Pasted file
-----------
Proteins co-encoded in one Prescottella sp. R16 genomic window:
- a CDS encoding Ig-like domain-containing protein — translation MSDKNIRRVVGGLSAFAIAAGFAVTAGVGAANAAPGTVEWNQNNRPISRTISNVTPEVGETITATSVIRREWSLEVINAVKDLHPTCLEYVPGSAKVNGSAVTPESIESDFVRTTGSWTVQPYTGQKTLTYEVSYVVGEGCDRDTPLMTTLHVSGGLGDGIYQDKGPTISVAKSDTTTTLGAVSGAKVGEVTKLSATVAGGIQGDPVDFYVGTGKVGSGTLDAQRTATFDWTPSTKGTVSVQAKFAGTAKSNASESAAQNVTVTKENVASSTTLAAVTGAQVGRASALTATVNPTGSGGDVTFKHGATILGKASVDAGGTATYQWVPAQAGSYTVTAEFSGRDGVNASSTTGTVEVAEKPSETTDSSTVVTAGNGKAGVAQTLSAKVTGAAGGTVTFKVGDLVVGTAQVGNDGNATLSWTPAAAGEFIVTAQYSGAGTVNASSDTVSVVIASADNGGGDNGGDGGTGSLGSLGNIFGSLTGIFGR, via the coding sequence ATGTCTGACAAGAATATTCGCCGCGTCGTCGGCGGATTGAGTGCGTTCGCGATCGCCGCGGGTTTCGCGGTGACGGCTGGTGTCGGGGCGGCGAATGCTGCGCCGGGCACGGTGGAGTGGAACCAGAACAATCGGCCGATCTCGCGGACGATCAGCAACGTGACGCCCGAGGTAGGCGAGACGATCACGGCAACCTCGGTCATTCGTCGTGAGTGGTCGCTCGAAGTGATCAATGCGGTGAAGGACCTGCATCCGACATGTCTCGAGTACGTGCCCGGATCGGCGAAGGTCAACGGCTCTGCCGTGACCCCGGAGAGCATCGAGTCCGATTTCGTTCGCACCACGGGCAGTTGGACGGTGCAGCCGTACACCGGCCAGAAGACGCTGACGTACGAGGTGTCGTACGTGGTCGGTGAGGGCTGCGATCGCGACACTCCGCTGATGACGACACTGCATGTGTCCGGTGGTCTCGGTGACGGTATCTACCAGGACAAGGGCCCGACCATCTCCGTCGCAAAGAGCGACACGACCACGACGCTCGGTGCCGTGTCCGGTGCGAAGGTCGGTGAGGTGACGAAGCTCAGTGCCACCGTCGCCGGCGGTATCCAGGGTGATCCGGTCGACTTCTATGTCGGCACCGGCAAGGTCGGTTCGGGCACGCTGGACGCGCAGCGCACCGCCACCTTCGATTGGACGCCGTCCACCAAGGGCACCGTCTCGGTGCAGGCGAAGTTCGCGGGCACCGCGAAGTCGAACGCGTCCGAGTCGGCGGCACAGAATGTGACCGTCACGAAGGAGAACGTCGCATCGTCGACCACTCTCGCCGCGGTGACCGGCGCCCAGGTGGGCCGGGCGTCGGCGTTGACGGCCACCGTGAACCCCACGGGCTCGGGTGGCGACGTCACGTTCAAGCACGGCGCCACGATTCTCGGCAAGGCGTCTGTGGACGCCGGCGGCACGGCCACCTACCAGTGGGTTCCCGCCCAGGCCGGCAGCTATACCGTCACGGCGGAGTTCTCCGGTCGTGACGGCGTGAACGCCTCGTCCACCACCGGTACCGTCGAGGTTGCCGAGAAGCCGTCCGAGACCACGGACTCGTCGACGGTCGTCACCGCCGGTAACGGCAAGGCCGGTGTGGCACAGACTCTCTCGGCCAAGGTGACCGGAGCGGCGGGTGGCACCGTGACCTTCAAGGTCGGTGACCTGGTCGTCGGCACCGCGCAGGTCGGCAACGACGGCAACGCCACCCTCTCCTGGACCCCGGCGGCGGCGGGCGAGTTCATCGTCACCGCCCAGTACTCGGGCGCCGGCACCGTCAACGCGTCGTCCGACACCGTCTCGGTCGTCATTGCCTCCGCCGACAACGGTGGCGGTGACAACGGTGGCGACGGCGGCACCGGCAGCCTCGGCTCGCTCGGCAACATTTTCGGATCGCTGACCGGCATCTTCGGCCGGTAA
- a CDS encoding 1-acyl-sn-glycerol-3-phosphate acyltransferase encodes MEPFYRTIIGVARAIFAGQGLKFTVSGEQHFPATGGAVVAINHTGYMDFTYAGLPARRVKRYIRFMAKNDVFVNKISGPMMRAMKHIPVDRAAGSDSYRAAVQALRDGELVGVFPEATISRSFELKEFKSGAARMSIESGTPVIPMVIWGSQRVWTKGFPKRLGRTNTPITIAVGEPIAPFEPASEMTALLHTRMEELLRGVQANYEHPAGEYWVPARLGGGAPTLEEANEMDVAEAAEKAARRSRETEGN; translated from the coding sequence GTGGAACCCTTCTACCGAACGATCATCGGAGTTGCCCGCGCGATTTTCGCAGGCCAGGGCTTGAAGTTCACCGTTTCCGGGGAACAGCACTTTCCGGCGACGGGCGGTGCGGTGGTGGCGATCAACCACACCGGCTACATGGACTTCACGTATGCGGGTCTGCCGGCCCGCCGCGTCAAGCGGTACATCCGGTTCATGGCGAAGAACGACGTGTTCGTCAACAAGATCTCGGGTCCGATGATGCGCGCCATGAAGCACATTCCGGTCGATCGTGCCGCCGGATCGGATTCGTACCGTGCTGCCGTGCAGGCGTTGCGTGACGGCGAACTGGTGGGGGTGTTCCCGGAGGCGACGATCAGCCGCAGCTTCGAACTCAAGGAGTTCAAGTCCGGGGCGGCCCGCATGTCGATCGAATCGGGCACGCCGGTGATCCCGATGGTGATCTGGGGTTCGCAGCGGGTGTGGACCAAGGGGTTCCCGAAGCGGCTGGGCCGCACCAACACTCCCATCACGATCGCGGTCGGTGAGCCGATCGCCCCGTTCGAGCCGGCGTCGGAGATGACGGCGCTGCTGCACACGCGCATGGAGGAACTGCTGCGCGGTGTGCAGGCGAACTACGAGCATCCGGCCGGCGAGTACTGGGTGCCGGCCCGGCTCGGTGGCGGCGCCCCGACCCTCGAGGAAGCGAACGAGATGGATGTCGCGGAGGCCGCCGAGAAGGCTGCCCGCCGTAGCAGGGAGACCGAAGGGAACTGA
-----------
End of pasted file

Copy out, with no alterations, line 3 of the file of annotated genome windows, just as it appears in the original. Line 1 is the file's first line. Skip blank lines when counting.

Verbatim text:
- a CDS encoding 1-acyl-sn-glycerol-3-phosphate acyltransferase encodes MEPFYRTIIGVARAIFAGQGLKFTVSGEQHFPATGGAVVAINHTGYMDFTYAGLPARRVKRYIRFMAKNDVFVNKISGPMMRAMKHIPVDRAAGSDSYRAAVQALRDGELVGVFPEATISRSFELKEFKSGAARMSIESGTPVIPMVIWGSQRVWTKGFPKRLGRTNTPITIAVGEPIAPFEPASEMTALLHTRMEELLRGVQANYEHPAGEYWVPARLGGGAPTLEEANEMDVAEAAEKAARRSRETEGN; translated from the coding sequence GTGGAACCCTTCTACCGAACGATCATCGGAGTTGCCCGCGCGATTTTCGCAGGCCAGGGCTTGAAGTTCACCGTTTCCGGGGAACAGCACTTTCCGGCGACGGGCGGTGCGGTGGTGGCGATCAACCACACCGGCTACATGGACTTCACGTATGCGGGTCTGCCGGCCCGCCGCGTCAAGCGGTACATCCGGTTCATGGCGAAGAACGACGTGTTCGTCAACAAGATCTCGGGTCCGATGATGCGCGCCATGAAGCACATTCCGGTCGATCGTGCCGCCGGATCGGATTCGTACCGTGCTGCCGTGCAGGCGTTGCGTGACGGCGAACTGGTGGGGGTGTTCCCGGAGGCGACGATCAGCCGCAGCTTCGAACTCAAGGAGTTCAAGTCCGGGGCGGCCCGCATGTCGATCGAATCGGGCACGCCGGTGATCCCGATGGTGATCTGGGGTTCGCAGCGGGTGTGGACCAAGGGGTTCCCGAAGCGGCTGGGCCGCACCAACACTCCCATCACGATCGCGGTCGGTGAGCCGATCGCCCCGTTCGAGCCGGCGTCGGAGATGACGGCGCTGCTGCACACGCGCATGGAGGAACTGCTGCGCGGTGTGCAGGCGAACTACGAGCATCCGGCCGGCGAGTACTGGGTGCCGGCCCGGCTCGGTGGCGGCGCCCCGACCCTCGAGGAAGCGAACGAGATGGATGTCGCGGAGGCCGCCGAGAAGGCTGCCCGCCGTAGCAGGGAGACCGAAGGGAACTGA